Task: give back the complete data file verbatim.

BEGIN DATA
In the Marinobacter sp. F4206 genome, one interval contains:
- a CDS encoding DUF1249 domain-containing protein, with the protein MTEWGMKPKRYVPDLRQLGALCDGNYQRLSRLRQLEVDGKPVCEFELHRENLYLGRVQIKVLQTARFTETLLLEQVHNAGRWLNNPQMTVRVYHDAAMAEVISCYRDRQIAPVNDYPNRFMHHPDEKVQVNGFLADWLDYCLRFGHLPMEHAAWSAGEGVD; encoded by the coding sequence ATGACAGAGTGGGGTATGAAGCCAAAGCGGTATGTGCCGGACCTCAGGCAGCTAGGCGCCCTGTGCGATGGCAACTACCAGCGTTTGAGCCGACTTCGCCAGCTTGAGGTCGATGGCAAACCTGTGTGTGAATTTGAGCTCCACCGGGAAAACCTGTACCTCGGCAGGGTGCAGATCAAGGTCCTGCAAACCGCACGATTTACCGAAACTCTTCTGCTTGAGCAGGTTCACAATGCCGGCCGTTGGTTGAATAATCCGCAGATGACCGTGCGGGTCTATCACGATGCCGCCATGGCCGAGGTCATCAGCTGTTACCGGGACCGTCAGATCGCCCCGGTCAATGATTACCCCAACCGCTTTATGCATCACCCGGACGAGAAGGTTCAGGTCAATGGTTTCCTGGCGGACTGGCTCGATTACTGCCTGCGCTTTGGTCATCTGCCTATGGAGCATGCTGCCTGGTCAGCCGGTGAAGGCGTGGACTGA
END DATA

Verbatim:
In the Marinobacter sp. F4206 genome, one interval contains:
- a CDS encoding DUF1249 domain-containing protein, with the protein MTEWGMKPKRYVPDLRQLGALCDGNYQRLSRLRQLEVDGKPVCEFELHRENLYLGRVQIKVLQTARFTETLLLEQVHNAGRWLNNPQMTVRVYHDAAMAEVISCYRDRQIAPVNDYPNRFMHHPDEKVQVNGFLADWLDYCLRFGHLPMEHAAWSAGEGVD; encoded by the coding sequence ATGACAGAGTGGGGTATGAAGCCAAAGCGGTATGTGCCGGACCTCAGGCAGCTAGGCGCCCTGTGCGATGGCAACTACCAGCGTTTGAGCCGACTTCGCCAGCTTGAGGTCGATGGCAAACCTGTGTGTGAATTTGAGCTCCACCGGGAAAACCTGTACCTCGGCAGGGTGCAGATCAAGGTCCTGCAAACCGCACGATTTACCGAAACTCTTCTGCTTGAGCAGGTTCACAATGCCGGCCGTTGGTTGAATAATCCGCAGATGACCGTGCGGGTCTATCACGATGCCGCCATGGCCGAGGTCATCAGCTGTTACCGGGACCGTCAGATCGCCCCGGTCAATGATTACCCCAACCGCTTTATGCATCACCCGGACGAGAAGGTTCAGGTCAATGGTTTCCTGGCGGACTGGCTCGATTACTGCCTGCGCTTTGGTCATCTGCCTATGGAGCATGCTGCCTGGTCAGCCGGTGAAGGCGTGGACTGA